One was heartened, however, by the response of those near and dear. One's ward, young Penelope Windsor-Smythe, loyal and stalwart as only someone in the fourth quartile of those in line for the British throne could be, delicately offered to spend her nights sleepless in the gazebo on watch for the wrong-doer, with none but the company of two strapping and muscular youths for protection ('Chaz' and 'Jake', the sons of a tenant. One believes they 'work out' with the dumb-bells after their sweaty, shirtless labours in the fields, and thus young Penelope Windsor-Smythe reasoned these burly yet common lads would be fit to fend off any impending dangers). One was nearly touched by the lass's offer, but one would have been distressed to see an heir to the throne (eighty-fifth) with bags beneath her doe-like eyes.

As for the Lady Felicia herself, she is made of sterner stuff. She is a Windover, after all, from the Windovers of Swillingsford-On-Bog. After receiving several of the d-mnable messages, the gleam in one's lady's eyes was something indeed to behold. Perhaps her feminine intuition might already be at work in unraveling this most mysterious turn of events. One does hope she does not over-exert, however. One will tend to her oneself, and ensure that she does not neglect her toilette,, nor her nightly readings to the servants from the Good Book. (One refers, of course, to Debrett's Peerage.)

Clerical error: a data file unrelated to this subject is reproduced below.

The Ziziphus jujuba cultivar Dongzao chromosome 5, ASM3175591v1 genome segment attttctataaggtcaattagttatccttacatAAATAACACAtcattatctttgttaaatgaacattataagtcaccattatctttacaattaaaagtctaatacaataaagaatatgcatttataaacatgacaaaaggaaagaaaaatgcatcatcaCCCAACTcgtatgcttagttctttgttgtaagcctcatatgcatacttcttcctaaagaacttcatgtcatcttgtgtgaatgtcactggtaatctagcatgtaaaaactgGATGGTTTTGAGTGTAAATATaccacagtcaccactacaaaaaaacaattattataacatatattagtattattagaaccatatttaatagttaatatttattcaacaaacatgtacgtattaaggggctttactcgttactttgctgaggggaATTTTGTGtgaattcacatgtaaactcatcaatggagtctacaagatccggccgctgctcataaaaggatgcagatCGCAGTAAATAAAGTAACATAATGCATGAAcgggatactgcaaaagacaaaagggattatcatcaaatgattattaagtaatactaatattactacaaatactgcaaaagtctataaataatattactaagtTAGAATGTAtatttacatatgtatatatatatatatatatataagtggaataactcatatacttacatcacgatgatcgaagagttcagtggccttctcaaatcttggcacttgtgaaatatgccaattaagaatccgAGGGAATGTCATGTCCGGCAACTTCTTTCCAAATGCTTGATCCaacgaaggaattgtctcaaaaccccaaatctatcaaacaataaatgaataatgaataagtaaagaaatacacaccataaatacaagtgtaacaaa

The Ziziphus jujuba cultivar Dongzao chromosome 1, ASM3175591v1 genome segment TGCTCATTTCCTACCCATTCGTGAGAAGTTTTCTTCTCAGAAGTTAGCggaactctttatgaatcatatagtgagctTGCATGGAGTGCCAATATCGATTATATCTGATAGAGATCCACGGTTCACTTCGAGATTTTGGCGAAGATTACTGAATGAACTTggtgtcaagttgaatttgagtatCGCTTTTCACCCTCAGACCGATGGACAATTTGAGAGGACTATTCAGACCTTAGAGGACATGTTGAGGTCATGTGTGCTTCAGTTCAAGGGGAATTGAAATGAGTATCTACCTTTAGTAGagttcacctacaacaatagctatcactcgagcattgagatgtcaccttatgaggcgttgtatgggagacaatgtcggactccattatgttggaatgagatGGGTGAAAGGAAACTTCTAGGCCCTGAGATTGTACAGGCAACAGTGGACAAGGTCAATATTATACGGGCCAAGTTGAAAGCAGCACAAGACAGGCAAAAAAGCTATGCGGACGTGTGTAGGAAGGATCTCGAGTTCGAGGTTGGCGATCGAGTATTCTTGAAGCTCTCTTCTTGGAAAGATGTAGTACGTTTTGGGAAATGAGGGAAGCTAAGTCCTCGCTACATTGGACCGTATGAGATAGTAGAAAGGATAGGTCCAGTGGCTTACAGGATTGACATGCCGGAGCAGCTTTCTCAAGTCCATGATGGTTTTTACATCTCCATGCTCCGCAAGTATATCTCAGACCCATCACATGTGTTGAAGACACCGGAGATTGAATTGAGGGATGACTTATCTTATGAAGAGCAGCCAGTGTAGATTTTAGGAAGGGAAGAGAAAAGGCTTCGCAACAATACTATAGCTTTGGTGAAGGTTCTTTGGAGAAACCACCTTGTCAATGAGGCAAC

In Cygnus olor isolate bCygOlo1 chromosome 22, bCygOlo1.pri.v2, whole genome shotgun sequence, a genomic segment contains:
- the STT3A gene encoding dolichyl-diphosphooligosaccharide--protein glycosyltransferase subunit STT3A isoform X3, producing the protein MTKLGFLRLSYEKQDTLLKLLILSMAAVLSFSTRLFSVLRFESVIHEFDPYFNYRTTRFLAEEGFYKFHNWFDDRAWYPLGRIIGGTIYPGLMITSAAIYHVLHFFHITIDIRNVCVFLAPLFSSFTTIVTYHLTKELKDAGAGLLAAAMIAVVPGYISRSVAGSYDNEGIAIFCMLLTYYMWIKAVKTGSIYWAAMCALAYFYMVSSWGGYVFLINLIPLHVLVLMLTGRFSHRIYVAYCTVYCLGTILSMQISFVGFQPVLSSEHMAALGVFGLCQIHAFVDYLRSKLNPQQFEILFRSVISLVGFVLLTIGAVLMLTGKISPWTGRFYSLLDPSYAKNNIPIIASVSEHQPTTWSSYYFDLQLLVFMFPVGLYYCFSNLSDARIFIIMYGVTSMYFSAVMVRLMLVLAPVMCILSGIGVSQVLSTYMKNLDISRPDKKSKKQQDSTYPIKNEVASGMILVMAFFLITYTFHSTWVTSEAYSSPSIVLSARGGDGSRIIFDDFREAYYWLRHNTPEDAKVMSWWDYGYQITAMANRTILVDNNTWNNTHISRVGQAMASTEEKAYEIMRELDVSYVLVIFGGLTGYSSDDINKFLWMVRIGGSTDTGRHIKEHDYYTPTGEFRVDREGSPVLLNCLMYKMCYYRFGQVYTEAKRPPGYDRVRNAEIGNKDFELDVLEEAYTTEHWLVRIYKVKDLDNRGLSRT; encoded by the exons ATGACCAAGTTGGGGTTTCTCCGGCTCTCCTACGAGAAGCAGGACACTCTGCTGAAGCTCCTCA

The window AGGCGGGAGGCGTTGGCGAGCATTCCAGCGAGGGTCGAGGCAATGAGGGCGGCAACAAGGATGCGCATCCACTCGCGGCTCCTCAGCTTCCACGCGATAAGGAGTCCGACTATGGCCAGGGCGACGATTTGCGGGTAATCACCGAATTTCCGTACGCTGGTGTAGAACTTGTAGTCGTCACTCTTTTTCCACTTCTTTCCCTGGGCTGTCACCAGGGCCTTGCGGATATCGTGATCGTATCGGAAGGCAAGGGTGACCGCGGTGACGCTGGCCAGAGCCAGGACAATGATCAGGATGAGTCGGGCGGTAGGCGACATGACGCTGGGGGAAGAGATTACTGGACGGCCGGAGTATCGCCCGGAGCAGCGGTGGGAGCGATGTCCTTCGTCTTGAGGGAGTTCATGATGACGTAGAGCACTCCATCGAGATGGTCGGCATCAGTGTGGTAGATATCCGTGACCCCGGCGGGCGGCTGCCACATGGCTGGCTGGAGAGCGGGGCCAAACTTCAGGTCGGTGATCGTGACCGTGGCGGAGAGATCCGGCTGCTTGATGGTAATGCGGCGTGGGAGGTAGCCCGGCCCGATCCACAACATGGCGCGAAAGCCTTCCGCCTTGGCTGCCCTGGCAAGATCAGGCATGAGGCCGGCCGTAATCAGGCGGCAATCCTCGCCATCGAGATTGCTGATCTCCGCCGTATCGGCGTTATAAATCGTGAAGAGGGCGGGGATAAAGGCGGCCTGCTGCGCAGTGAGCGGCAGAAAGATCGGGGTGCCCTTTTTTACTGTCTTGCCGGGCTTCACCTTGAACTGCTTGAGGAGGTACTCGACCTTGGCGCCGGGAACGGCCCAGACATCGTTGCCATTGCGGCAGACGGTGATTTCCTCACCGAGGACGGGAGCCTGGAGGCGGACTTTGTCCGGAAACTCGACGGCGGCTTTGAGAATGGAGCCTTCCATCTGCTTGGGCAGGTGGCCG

Until next week, one remains,
Sir Charles Grandiose

Picture: The After Dinner Delight

Tired writes:

Dear Sir Charles: